South Africa has one of the highest crime rates in the world, and the nation's top cop says police should be allowed to use "deadly force" against criminals. The government is particularly keen to get control of crime before South Africa hosts next year's World Cup soccer championship.
But what is widely being called the government's "shoot-to-kill" policy is being blamed for the recent murders of innocent people, including the recent shooting death of a 3-year-old boy.
At the funeral of Atlegang Phalane, there was no containing the grief of dozens of mourners. They gathered to bury the boy who was shot dead Nov. 7, when a policeman fired through the window of the parked car the boy was sitting in.
The murder occurred in a township just outside Johannesburg. The boy's uncle said no warning shots were fired and no questions were asked.
Phalane's sorrowful 28-year-old mother, Mapule Phalane, says she was called to the scene by a relative, and when she arrived, she saw her child lying dead on the street.
"I stayed there for hours, and they would not even allow me to see my son. I just watched him lie there, with the cop that shot my son, and he didn't even show any remorse. He just stood there, and apparently he was drunk, and he was just eating a sucker. And I asked him, 'Why did you kill my son?' And he just looked at me like I'm mad," she says.
The police say they mistook a metal pipe the 3-year-old was holding for a gun. The officer who fired the shot has been arrested. But Phalane says she wants justice.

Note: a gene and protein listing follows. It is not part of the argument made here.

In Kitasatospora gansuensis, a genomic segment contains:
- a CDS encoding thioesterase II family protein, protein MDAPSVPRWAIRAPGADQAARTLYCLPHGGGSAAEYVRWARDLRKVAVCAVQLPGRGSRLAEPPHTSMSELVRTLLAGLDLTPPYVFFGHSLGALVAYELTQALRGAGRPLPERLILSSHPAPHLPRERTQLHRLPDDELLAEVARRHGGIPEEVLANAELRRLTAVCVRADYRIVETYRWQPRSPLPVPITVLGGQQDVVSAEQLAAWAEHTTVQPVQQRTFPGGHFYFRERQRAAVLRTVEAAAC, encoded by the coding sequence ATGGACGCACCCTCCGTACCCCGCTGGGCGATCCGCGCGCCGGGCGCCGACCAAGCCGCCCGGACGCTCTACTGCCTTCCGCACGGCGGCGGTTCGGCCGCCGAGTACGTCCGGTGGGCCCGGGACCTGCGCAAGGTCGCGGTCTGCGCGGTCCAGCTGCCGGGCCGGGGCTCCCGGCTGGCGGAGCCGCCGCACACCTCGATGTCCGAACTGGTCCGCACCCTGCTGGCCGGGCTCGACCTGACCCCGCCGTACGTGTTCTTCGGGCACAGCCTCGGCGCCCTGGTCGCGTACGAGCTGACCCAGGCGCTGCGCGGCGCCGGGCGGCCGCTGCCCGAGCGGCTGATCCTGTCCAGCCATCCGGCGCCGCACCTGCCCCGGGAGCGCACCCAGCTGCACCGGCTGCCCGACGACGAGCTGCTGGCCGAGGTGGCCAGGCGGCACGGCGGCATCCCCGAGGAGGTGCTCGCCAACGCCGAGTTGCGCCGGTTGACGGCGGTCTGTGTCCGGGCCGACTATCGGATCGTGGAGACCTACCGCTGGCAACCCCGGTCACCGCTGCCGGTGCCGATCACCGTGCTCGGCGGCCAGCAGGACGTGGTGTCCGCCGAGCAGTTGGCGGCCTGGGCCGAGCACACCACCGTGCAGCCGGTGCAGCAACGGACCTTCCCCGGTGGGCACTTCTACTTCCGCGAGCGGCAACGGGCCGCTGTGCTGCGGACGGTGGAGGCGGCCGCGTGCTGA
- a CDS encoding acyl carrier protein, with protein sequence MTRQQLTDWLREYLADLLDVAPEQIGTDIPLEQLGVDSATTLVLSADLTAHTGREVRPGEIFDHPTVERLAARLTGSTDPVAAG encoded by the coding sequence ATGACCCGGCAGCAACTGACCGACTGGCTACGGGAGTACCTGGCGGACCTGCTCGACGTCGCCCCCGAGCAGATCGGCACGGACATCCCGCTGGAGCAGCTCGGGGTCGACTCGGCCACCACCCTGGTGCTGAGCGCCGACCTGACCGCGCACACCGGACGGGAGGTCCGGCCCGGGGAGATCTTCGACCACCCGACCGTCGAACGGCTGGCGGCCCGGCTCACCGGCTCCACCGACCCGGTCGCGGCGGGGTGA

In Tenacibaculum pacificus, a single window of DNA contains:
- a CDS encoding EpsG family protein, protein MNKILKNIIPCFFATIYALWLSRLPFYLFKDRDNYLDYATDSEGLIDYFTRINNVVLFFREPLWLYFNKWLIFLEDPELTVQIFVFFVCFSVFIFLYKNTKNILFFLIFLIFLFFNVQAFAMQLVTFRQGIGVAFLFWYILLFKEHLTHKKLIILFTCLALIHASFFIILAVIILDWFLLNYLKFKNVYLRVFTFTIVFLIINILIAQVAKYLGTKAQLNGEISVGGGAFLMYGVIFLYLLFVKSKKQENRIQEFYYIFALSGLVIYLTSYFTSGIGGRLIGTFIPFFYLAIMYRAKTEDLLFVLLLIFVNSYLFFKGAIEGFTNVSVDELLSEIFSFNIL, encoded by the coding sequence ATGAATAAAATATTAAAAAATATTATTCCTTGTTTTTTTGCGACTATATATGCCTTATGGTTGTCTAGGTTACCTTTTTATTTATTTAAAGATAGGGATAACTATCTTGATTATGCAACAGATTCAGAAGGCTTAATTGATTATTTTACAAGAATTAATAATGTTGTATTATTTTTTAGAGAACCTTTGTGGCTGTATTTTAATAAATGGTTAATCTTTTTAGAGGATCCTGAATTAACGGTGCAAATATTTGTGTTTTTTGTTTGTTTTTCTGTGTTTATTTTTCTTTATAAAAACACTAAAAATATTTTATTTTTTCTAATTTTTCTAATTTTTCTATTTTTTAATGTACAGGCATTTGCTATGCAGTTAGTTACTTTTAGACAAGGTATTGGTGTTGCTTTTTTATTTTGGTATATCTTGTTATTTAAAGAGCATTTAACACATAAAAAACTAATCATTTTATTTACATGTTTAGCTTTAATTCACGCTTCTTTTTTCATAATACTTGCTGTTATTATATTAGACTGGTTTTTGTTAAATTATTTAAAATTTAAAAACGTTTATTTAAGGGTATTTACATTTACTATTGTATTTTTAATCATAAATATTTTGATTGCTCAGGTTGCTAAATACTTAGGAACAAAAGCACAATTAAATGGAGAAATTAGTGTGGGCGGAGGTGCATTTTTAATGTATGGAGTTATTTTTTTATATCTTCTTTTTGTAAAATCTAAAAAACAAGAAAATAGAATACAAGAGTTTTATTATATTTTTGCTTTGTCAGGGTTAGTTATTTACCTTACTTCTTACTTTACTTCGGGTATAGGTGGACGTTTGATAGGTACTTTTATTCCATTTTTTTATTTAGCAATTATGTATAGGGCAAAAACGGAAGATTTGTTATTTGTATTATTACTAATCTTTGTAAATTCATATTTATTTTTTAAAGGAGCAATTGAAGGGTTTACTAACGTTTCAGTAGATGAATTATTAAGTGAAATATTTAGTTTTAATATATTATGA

"I just want justice to take its course, and I want answers from the policeman. Why did he do it?" she says.
The killing of the 3-year-old happened as the government tries to strengthen the country's laws, giving police the right to use lethal force if they or innocent bystanders are endangered.
As many as 50 people a day are killed in South Africa, and police say they need to match firepower with firepower.
Fikile Mbalula, the deputy police minister, told parliamentarians that the police should "shoot the bastards," referring to criminals.
He disagrees with critics who say police have been overly aggressive, saying they must "act decisively against criminals — no retreat, no surrender, no going back — and use the firepower which is guaranteed to [them] in terms of the laws of this country."
Mbalula said bystanders inevitably will be victims.
"When you are caught in a situation of combat with criminals, you will understand that innocent people are going to die, not deliberately, but even in the exchange of firepower, you will actually be caught on the wrong side," he said.
South African President Jacob Zuma rejects the "shoot-to-kill" label and publicly stresses that police do not have a "license to kill." He also denies that he is encouraging a culture of trigger-happy police officers, but there have been at least two other deaths recently.
Police officials say civilian deaths have been on the rise for the past three years. In recent comments to police commanders, Zuma attributed the civilian killings in part to poor police training. He and top police officials also say South African police are poorly paid and outgunned. Since 2007, 212 policemen have been killed in the line of duty.
As South Africa prepares to host next year's World Cup games, the government anticipates up to 500,000 visitors for the monthlong event.
Officials appear to hope the steps they are taking to combat crime will resonate with potential visitors more than the tears of those who've lost loved ones because of it.